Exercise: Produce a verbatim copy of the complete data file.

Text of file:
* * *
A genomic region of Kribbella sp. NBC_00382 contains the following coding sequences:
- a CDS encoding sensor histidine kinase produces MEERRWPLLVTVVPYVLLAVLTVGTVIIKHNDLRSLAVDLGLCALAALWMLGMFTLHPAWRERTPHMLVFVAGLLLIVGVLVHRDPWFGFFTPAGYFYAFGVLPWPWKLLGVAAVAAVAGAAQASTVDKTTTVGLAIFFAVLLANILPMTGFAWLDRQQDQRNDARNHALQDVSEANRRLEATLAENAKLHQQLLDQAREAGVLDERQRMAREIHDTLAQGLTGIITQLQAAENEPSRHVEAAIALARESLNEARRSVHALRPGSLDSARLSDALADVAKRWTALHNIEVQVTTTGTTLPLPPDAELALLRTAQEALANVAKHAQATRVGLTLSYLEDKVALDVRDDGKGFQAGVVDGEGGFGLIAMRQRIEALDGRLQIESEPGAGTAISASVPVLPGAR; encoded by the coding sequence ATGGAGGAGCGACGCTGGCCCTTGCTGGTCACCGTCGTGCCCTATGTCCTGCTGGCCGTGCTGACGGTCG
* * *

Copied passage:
A genomic region of Kribbella sp. NBC_00382 contains the following coding sequences:
- a CDS encoding sensor histidine kinase produces MEERRWPLLVTVVPYVLLAVLTVGTVIIKHNDLRSLAVDLGLCALAALWMLGMFTLHPAWRERTPHMLVFVAGLLLIVGVLVHRDPWFGFFTPAGYFYAFGVLPWPWKLLGVAAVAAVAGAAQASTVDKTTTVGLAIFFAVLLANILPMTGFAWLDRQQDQRNDARNHALQDVSEANRRLEATLAENAKLHQQLLDQAREAGVLDERQRMAREIHDTLAQGLTGIITQLQAAENEPSRHVEAAIALARESLNEARRSVHALRPGSLDSARLSDALADVAKRWTALHNIEVQVTTTGTTLPLPPDAELALLRTAQEALANVAKHAQATRVGLTLSYLEDKVALDVRDDGKGFQAGVVDGEGGFGLIAMRQRIEALDGRLQIESEPGAGTAISASVPVLPGAR; encoded by the coding sequence ATGGAGGAGCGACGCTGGCCCTTGCTGGTCACCGTCGTGCCCTATGTCCTGCTGGCCGTGCTGACGGTCG